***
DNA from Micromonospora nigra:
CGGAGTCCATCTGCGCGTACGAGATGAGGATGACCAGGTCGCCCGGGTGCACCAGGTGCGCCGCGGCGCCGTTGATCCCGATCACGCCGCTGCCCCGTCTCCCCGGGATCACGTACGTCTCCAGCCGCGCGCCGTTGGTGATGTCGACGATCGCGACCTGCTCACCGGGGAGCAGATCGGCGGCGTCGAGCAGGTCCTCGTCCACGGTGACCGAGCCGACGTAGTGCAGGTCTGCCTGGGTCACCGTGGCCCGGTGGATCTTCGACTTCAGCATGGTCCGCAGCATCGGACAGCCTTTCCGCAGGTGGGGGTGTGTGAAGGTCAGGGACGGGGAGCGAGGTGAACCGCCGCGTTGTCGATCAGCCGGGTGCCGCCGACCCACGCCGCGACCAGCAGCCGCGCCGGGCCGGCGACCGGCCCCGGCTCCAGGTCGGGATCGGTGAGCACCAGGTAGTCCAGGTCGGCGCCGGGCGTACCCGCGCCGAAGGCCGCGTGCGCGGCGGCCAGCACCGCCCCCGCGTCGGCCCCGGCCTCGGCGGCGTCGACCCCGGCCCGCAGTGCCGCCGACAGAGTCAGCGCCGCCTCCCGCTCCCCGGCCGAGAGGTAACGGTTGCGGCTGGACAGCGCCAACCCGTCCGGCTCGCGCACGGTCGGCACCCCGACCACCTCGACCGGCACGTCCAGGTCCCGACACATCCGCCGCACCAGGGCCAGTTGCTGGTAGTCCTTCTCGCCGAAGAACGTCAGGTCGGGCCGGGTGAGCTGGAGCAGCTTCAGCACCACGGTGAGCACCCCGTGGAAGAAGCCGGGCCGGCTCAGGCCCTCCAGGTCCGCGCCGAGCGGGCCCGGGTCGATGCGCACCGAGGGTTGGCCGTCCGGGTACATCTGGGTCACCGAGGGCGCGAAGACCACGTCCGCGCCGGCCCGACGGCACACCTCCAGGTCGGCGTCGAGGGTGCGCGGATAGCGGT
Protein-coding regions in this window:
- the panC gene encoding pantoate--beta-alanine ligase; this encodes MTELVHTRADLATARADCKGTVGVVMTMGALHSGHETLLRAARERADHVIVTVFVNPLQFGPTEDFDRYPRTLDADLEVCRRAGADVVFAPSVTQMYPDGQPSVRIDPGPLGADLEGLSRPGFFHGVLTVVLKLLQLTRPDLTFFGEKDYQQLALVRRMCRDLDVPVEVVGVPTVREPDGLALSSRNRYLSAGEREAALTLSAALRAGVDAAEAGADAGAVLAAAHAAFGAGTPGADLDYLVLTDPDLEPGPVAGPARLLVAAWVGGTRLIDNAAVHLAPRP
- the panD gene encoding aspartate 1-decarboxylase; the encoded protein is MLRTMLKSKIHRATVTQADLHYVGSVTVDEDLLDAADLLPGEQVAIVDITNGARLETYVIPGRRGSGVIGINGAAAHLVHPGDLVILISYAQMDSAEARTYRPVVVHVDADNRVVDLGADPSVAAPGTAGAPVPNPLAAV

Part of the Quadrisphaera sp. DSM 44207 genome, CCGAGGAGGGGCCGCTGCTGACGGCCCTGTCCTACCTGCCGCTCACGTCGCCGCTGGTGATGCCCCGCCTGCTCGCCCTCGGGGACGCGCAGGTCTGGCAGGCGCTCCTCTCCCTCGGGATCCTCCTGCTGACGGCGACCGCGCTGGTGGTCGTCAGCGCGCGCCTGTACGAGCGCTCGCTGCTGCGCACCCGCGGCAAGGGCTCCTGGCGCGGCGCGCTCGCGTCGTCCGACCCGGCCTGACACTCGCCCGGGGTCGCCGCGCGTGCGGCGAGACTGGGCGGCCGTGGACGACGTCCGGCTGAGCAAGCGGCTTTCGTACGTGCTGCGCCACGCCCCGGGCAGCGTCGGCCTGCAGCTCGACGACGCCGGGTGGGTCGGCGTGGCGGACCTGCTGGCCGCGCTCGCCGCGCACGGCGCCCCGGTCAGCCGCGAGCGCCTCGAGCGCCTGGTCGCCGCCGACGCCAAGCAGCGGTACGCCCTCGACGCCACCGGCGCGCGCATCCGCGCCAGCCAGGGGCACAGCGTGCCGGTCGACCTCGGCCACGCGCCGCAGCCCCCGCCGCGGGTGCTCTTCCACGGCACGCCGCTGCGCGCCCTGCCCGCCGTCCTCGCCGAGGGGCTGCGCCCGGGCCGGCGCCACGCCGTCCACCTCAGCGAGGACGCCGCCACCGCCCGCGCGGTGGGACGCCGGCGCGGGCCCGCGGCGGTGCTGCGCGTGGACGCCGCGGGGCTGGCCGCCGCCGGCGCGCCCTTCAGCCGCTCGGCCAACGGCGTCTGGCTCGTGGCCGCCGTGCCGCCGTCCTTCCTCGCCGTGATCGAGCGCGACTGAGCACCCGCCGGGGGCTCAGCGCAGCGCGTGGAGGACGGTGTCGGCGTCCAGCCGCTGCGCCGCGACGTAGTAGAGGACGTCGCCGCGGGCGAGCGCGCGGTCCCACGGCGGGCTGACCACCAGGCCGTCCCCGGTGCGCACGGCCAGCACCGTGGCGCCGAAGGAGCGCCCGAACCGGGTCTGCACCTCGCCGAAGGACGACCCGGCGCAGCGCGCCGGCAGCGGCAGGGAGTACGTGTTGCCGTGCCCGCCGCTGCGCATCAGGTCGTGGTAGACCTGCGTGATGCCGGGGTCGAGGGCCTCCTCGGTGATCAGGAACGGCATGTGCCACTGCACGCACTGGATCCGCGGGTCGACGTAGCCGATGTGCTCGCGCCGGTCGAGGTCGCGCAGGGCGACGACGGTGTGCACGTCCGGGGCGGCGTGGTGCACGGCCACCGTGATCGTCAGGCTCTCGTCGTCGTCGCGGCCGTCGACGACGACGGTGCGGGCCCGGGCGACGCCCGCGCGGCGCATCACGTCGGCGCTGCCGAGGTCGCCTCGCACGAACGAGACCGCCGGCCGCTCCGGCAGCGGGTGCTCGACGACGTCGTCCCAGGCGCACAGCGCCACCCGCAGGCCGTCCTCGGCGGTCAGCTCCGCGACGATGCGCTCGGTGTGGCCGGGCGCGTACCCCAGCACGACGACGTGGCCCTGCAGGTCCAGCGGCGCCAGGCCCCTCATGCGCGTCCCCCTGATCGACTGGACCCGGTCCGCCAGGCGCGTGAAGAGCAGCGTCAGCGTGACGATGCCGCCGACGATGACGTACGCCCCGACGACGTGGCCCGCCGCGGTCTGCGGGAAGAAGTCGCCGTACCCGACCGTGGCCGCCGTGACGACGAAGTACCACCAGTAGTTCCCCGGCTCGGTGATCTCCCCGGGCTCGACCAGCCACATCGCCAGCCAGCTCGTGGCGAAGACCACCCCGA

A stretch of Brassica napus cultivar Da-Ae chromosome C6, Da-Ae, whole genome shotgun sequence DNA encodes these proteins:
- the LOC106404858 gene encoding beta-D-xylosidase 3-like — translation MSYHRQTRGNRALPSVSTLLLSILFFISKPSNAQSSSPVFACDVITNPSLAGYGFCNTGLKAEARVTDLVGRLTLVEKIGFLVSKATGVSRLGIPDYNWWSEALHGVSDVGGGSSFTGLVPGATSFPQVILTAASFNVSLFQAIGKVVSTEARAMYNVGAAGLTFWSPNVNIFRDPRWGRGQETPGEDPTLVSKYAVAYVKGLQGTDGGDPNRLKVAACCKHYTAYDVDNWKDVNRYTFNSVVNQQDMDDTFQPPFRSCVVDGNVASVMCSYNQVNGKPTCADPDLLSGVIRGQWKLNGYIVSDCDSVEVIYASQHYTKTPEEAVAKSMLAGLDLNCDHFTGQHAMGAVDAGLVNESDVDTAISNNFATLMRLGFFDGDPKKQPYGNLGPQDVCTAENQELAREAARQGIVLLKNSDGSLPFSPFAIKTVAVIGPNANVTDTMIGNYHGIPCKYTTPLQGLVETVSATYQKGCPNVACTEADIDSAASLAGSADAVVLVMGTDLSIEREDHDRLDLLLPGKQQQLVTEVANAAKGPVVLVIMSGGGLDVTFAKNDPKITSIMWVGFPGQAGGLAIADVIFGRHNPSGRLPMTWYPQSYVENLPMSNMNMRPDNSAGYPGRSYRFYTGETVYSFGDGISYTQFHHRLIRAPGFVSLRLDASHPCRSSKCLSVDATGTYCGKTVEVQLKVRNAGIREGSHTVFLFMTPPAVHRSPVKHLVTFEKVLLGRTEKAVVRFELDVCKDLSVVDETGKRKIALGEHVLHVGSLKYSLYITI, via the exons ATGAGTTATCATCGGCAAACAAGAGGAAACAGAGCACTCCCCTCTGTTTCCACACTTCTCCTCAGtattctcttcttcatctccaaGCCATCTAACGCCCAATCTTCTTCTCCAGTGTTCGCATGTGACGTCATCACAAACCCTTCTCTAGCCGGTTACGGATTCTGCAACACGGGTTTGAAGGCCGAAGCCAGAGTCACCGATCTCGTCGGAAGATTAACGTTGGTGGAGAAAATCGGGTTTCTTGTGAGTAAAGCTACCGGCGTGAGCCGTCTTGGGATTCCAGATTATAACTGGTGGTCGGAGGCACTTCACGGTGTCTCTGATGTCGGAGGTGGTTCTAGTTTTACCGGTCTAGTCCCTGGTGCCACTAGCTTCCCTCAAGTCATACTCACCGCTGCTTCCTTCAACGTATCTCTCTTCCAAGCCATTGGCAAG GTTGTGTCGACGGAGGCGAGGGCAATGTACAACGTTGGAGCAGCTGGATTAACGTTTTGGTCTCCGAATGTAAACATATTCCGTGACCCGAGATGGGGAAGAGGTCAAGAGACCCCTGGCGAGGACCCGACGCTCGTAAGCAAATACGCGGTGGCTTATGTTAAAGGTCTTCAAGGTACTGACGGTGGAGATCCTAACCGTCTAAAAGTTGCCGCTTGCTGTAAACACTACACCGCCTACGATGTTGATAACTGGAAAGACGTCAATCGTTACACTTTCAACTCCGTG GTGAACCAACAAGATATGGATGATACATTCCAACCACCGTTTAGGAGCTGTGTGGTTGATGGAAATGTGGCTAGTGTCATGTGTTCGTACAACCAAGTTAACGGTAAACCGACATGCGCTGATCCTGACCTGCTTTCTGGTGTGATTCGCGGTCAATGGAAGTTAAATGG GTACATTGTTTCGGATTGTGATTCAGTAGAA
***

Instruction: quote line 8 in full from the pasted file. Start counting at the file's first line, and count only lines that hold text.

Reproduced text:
- the LOC106404858 gene encoding beta-D-xylosidase 3-like — translation MSYHRQTRGNRALPSVSTLLLSILFFISKPSNAQSSSPVFACDVITNPSLAGYGFCNTGLKAEARVTDLVGRLTLVEKIGFLVSKATGVSRLGIPDYNWWSEALHGVSDVGGGSSFTGLVPGATSFPQVILTAASFNVSLFQAIGKVVSTEARAMYNVGAAGLTFWSPNVNIFRDPRWGRGQETPGEDPTLVSKYAVAYVKGLQGTDGGDPNRLKVAACCKHYTAYDVDNWKDVNRYTFNSVVNQQDMDDTFQPPFRSCVVDGNVASVMCSYNQVNGKPTCADPDLLSGVIRGQWKLNGYIVSDCDSVEVIYASQHYTKTPEEAVAKSMLAGLDLNCDHFTGQHAMGAVDAGLVNESDVDTAISNNFATLMRLGFFDGDPKKQPYGNLGPQDVCTAENQELAREAARQGIVLLKNSDGSLPFSPFAIKTVAVIGPNANVTDTMIGNYHGIPCKYTTPLQGLVETVSATYQKGCPNVACTEADIDSAASLAGSADAVVLVMGTDLSIEREDHDRLDLLLPGKQQQLVTEVANAAKGPVVLVIMSGGGLDVTFAKNDPKITSIMWVGFPGQAGGLAIADVIFGRHNPSGRLPMTWYPQSYVENLPMSNMNMRPDNSAGYPGRSYRFYTGETVYSFGDGISYTQFHHRLIRAPGFVSLRLDASHPCRSSKCLSVDATGTYCGKTVEVQLKVRNAGIREGSHTVFLFMTPPAVHRSPVKHLVTFEKVLLGRTEKAVVRFELDVCKDLSVVDETGKRKIALGEHVLHVGSLKYSLYITI, via the exons ATGAGTTATCATCGGCAAACAAGAGGAAACAGAGCACTCCCCTCTGTTTCCACACTTCTCCTCAGtattctcttcttcatctccaaGCCATCTAACGCCCAATCTTCTTCTCCAGTGTTCGCATGTGACGTCATCACAAACCCTTCTCTAGCCGGTTACGGATTCTGCAACACGGGTTTGAAGGCCGAAGCCAGAGTCACCGATCTCGTCGGAAGATTAACGTTGGTGGAGAAAATCGGGTTTCTTGTGAGTAAAGCTACCGGCGTGAGCCGTCTTGGGATTCCAGATTATAACTGGTGGTCGGAGGCACTTCACGGTGTCTCTGATGTCGGAGGTGGTTCTAGTTTTACCGGTCTAGTCCCTGGTGCCACTAGCTTCCCTCAAGTCATACTCACCGCTGCTTCCTTCAACGTATCTCTCTTCCAAGCCATTGGCAAG GTTGTGTCGACGGAGGCGAGGGCAATGTACAACGTTGGAGCAGCTGGATTAACGTTTTGGTCTCCGAATGTAAACATATTCCGTGACCCGAGATGGGGAAGAGGTCAAGAGACCCCTGGCGAGGACCCGACGCTCGTAAGCAAATACGCGGTGGCTTATGTTAAAGGTCTTCAAGGTACTGACGGTGGAGATCCTAACCGTCTAAAAGTTGCCGCTTGCTGTAAACACTACACCGCCTACGATGTTGATAACTGGAAAGACGTCAATCGTTACACTTTCAACTCCGTG GTGAACCAACAAGATATGGATGATACATTCCAACCACCGTTTAGGAGCTGTGTGGTTGATGGAAATGTGGCTAGTGTCATGTGTTCGTACAACCAAGTTAACGGTAAACCGACATGCGCTGATCCTGACCTGCTTTCTGGTGTGATTCGCGGTCAATGGAAGTTAAATGG GTACATTGTTTCGGATTGTGATTCAGTAGAA